09 Sep Our Guide to Visiting Hong Kong Amidst the Protests
(Lead image by Jeremy Cheung)
We know there are travel warnings to Hong Kong out there. Despite the protests, the city is safe for visitors, be it with some caveats. Yes, you should be aware of your surroundings when wandering around — especially at night — but then again, that’s common sense when getting around anywhere in the world. And yes, you should check the news before heading out so that you know which areas to avoid. However, those who call Hong Kong home — and that includes us! — go out and about as normal —our weekend plans might include a peaceful demonstration. Whether you’ve already bought a ticket or you’ve always thought of visiting Hong Kong but aren’t sure because of the protests, do still come and experience our beautiful city! Since we want to make sure that your stay is as safe, convenient, fun, and informative as possible, we put together a list with some insider tips for those who are heading this way. Safe travels!
A human chain lining up along the Victoria Harbour (Image by Kevin Mak)
Avoid Certain Areas
Hong Kong has always been one of the safest cities in the world. Where else can you walk around at desolated ferry pier late at night, by yourself, without feeling uncomfortable? Well, that still holds true, despite the recent protests. Hong Kong isn’t a war zone, and the city hasn’t come to a halt. You might just want to stay away from specific areas at certain times, such as Victoria Park, the Legislative Council Complex, the Central People’s Government’s Liaison Office, and all of the Police Headquarters around town, especially during the weekends. Make sure to check the MTR app when you’re travelling late at night, because there has been unrest at some stations when protesters are returning home. The app will tell you which MTR stations are temporarily closed down and which lines have been suspended for the night.
Check Out These Hotel Rooms
Hong Kong isn’t exactly a budget destination, but if you come now, you’ll find quite a few up-scale hotel rooms at rock-bottom prices. We found luxurious rooms overlooking the harbour for as little as $25 (check here for prices). Travellers can take advantage of these unprecedented times in other ways as well: shopping malls are quiet, the queues for the recently reopened peak tram are shorter, and last-minute tickets for many shows are up for grabs.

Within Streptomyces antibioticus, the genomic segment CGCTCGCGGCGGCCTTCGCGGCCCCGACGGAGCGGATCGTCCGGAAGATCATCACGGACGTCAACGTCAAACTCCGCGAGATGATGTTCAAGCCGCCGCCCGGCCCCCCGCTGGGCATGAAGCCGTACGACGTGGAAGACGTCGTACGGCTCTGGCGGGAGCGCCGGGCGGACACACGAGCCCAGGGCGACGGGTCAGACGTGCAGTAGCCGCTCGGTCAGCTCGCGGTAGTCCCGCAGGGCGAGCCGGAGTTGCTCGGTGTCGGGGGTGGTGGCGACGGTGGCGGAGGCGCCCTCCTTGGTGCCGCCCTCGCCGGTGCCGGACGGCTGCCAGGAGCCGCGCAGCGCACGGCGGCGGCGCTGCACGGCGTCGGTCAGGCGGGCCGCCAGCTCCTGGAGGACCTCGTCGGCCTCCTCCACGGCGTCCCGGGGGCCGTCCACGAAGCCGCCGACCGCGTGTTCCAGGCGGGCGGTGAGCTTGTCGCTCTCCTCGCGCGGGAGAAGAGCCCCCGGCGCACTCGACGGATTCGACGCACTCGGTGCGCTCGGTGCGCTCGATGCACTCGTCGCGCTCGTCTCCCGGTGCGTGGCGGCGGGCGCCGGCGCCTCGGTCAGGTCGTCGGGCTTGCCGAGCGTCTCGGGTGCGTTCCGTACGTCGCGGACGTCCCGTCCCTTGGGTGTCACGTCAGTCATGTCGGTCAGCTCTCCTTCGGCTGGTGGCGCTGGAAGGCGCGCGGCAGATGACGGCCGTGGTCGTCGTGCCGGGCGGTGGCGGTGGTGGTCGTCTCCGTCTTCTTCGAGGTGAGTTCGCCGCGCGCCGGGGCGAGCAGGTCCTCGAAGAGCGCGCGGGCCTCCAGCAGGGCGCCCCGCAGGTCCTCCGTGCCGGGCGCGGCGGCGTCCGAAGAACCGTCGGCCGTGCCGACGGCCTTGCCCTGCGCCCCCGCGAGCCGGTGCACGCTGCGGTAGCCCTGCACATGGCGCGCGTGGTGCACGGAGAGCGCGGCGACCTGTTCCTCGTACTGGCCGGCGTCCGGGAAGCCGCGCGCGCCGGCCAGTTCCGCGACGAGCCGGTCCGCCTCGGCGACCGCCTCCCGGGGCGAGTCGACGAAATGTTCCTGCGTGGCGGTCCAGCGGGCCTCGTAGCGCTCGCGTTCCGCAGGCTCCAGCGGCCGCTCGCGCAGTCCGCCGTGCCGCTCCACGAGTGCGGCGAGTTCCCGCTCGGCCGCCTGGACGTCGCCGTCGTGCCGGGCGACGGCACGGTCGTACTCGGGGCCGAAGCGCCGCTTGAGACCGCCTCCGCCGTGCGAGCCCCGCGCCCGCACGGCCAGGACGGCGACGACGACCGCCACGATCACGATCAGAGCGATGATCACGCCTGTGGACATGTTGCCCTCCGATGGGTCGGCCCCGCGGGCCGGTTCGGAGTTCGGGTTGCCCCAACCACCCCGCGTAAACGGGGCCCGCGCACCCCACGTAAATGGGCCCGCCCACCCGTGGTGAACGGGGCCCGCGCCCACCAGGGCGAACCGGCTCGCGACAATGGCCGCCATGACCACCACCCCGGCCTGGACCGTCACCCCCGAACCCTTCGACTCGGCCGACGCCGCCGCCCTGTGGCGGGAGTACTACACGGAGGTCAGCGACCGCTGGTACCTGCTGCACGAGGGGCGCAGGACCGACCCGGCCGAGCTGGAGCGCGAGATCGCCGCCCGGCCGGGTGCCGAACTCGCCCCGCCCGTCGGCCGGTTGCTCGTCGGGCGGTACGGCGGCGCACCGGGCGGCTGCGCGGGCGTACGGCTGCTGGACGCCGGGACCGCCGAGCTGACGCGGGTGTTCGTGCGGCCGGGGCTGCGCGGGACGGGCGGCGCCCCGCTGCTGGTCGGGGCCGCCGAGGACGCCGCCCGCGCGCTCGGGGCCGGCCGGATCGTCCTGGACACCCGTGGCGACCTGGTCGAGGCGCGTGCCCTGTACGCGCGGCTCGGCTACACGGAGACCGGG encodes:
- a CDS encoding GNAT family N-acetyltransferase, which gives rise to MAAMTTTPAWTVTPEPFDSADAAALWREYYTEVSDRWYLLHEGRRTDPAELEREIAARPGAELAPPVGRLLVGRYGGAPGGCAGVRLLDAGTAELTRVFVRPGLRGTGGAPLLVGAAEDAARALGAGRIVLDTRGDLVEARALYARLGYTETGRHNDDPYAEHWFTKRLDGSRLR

None of the protests have spilt over to the backstreets of the city’s old neighbourhoods, remote islands, and hiking trails. The weather is great, the skies are blue, so now is the best time to venture off-the-beaten-track by visiting Hong Kong. Put on your walking shoes, slather on sunscreen and explore the many hidden gems that this city has to offer. Do you need some inspiration on where to go? Download the iDiscover App for insider tips on 10 of the city’s most authentic neighbourhoods.
Lots of the marches were harmonious, hopeful, almost spiritual (image by Kevin Mak)
Tons of these “Lennon wall” message boards have been created in tunnels and on footbridges for people to express their feelings towards the movement
Experience the Lion Rock Spirit
Most of the protests are peaceful in nature. Go and chat with some local demonstrators to find out what they have to say about the future of their city. If there’s anything that this movement has shown, it’s that Hongkongers are a resilient and resourceful bunch. The recent months have been so much more than just the violence highlighted across the media. We have seen an outpour of solidarity and creativity through human chains, free food, cool posters, music, and chanting on the streets. Unprecedented was the 16th of June march where one-third of the population filled the streets all the way from Victoria Park in Causeway Bay to Admiralty. We saw students with hip backpacks walking side by side with aunties with their walking sticks. We saw young parents pushing prams with babies, even people in wheelchairs. It was harmonious, hopeful, almost spiritual. Another memorable evening was the 23rd of August when protestors joined hands on the iconic Lion Rock Mountain, forming a 30-mile long human chain across the city. Who says Hongkongers only care about money?
Hong Kong’s protests are mostly legal to join. They mainly take place during the day or early evenings and provide an excellent opportunity to learn about the issues Hong Kong people are most concerned about. Before you go, find out if the gathering has obtained police approval (or if it’s sponsored by the Civil Human Rights Front, a group whose marches are reliably peaceful). Take note of the scheduled hours of the gathering, and leave on or before the official ending time. The protest schedules are widely available (your hotel concierge should have them) both on- and offline. You may also want to keep an eye on English-language news channels, such as Hong Kong Free Press or South China Morning Post for the latest updates.
Political art – an outpour of local creative minds (credits: telegram)
An anonymous HongKonger created “Our Vantage” as a tribute to the famous revolutionary painting “Liberty Leading the People” (painting by @harcourtromanticist)